Studies have reported that exposure to pet therapy (PT) can reduce physiological and subjective stress and anxiety levels. The aim of this meta-analysis is to examine the efficacy of PT as a method for reducing physiological stress levels (blood pressure and heart rate) and subjective stress and anxiety scores (self-reported stress/anxiety). Further, we examined the effects of sample characteristics and modifications to the PT (different age groups and health status of participants across samples, whether a stressor was present, and individual versus group PT) as potential moderators of the relationship between PT and stress reactivity. Our searches incorporated articles published from May 2017 and earlier in PsycINFO, MEDLINE, and PubMed. This meta-analysis included 28 articles with 34 independent samples and contained a total of 1,310 participants. Using a random effects model, we determined that significant differences occurred in heart rate, self-reported anxiety, and self-reported stress after PT exposure compared with before PT. However, we did not detect significant differences in blood pressure after PT. Sample characteristics and modifications to the PT significantly moderated the effect of PT on stress responses. Our results suggest that PT can be an effective program for reducing stress reactivity.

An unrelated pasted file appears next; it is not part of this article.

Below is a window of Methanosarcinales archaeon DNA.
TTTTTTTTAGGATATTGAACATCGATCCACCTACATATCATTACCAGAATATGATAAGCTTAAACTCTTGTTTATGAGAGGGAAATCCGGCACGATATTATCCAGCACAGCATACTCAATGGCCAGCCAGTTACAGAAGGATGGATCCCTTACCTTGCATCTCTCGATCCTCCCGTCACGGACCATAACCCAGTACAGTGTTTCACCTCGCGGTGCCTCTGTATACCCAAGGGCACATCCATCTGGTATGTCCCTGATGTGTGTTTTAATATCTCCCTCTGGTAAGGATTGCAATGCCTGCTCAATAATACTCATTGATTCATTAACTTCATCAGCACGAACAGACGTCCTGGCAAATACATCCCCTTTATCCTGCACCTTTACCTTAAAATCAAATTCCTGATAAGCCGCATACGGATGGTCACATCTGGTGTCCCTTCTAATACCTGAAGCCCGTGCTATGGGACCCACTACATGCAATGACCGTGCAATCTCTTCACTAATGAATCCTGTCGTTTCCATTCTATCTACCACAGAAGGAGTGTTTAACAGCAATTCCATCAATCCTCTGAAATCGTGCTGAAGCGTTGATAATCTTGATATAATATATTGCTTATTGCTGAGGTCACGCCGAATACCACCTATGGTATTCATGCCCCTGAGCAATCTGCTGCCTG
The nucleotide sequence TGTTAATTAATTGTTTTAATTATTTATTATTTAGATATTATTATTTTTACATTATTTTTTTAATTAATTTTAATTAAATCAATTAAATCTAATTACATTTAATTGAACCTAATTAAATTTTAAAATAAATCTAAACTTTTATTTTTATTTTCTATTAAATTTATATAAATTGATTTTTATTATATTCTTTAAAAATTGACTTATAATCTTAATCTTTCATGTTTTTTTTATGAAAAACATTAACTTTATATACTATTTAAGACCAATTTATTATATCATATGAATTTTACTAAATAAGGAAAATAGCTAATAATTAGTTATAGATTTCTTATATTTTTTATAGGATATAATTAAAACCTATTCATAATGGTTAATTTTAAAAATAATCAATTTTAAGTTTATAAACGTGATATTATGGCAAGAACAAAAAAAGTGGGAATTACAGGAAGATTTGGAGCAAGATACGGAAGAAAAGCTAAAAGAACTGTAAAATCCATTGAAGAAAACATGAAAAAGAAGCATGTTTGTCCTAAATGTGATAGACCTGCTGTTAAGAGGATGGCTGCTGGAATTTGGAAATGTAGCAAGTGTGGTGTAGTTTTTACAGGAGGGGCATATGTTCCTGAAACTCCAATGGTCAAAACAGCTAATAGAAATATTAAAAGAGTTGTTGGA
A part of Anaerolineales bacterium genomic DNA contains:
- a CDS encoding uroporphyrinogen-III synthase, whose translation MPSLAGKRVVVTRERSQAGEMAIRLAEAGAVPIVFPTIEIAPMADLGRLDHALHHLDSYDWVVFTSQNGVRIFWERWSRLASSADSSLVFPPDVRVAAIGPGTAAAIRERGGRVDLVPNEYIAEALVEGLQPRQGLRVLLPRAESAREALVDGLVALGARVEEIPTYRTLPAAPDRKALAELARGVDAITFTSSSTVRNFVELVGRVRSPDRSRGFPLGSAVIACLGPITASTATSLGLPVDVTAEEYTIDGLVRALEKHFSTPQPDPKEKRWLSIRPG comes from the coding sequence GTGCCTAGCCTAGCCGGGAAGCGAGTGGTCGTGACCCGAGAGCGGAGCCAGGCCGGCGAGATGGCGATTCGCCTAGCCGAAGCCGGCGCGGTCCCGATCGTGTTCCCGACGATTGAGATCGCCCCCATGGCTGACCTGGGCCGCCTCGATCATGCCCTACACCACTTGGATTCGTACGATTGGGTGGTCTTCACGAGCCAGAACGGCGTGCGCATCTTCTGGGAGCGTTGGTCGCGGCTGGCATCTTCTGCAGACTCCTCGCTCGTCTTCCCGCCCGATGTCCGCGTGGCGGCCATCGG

Keywords: animal-assisted therapy; blood pressure; heart rate; pet therapy; stress.
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